Do you need that VMware tools stuff?

What are VMware tools and how important are they in your VM's? Is it just a bunch of drivers or will it turbo boost your VM's?

These are the functions you get with VMware tools:

1.     The memory management driver. This is "vmmemctrl" for the memory ballooning mechanism. From VMware Best Practice Guide:  "If the virtual machine’s memory usage approaches its memory target, ESX uses ballooning to reduce that  irtual machine’s memory demands. Using a VMware-supplied vmmemctl module installed in the guest operating system as part of VMware Tools suite, ESX can cause the guest to relinquish the memory pages it considers least valuable. Ballooning provides performance closely matching that of a native system under similar memory constraints. To use ballooning, the guest operating system must be configured with sufficient swap space". 

2.     Guest OS clock sync. Depending on your VM's, you may not want to use this function. Especially for AD servers! If you have a structured NTP service, this feature it nice to use, but not necessary.

3.     Mouse & video drivers. The video driver is important to have since a VMware SVGA adapter gets install on your VM. This is not important for the VM to run, but it will be to manage the VM when you need to remote into it! The "VMware pointing device" also needs drivers to function!

4.     Heartbeat of the virtual machine. This service or daemon can alert administrators in vCenter about problems with a particular VM.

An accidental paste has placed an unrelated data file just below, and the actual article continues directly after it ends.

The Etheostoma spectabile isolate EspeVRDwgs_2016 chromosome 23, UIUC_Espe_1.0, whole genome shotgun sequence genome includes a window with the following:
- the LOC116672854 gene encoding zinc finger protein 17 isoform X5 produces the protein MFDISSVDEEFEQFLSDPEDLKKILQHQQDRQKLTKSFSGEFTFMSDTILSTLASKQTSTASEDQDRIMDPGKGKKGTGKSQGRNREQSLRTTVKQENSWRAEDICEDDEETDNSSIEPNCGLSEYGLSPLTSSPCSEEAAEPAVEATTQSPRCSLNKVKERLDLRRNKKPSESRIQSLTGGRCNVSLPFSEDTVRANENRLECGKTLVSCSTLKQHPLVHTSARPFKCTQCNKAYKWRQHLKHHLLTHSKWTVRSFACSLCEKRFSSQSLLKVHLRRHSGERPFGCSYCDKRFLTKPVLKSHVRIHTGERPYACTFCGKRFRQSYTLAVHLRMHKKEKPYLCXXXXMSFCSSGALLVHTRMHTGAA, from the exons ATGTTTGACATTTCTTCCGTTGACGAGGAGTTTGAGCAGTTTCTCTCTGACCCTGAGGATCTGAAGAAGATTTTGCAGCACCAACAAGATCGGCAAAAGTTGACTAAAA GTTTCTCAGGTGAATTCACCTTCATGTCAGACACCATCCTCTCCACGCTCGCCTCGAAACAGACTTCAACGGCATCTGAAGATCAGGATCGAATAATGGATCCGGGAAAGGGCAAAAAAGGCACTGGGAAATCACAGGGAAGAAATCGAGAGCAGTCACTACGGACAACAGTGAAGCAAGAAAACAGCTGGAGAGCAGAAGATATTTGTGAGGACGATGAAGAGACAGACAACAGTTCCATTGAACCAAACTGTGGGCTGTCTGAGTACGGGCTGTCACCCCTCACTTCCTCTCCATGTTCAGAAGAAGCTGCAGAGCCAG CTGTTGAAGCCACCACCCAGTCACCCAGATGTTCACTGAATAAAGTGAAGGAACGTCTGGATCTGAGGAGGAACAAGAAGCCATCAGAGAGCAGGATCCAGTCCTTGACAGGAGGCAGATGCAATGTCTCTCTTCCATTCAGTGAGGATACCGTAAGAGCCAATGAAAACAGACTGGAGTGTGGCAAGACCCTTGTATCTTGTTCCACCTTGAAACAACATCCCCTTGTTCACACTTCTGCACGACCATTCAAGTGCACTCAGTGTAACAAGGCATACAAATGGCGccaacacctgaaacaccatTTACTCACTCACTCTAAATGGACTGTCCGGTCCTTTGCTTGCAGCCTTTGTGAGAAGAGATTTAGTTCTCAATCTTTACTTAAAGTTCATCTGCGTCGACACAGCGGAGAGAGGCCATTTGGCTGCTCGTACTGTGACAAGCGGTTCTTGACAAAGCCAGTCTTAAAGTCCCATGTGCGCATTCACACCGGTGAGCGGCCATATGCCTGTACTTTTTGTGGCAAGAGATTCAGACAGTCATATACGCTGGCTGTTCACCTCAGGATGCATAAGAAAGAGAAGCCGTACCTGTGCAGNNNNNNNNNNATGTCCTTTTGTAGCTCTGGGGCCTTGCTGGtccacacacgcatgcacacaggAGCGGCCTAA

5.     Drivers for each OS.

So there is nothing on this list that will "turbo boost" your VM. All the tools provide is management and drivers for your virtual machines. But what if you have VMware tools install and they are just out of date? It will probably be safe for the VM to function. But, VMware does update the "vmmemctrl" driver and the heartbeat mechanism in different releases. These functions are important for the management of the VM itself. Also, when VMware tools are out of date, you may not be able to control functions for that virtual machine via vCenter, which in turn may interfere with PowerCLI scripts.

I find it best practice to keep the VMware tools up to date. I have not seen any case where VMware tools has interfered with the local operating system. You can also choose the option for your VM's to install the latest version when the VM reboots, but make sure your environment doesn't have a change control process that would require oversight of this process. Make sure you follow your company's process for updating a VM in your environment (that's the ITIL in me).

 

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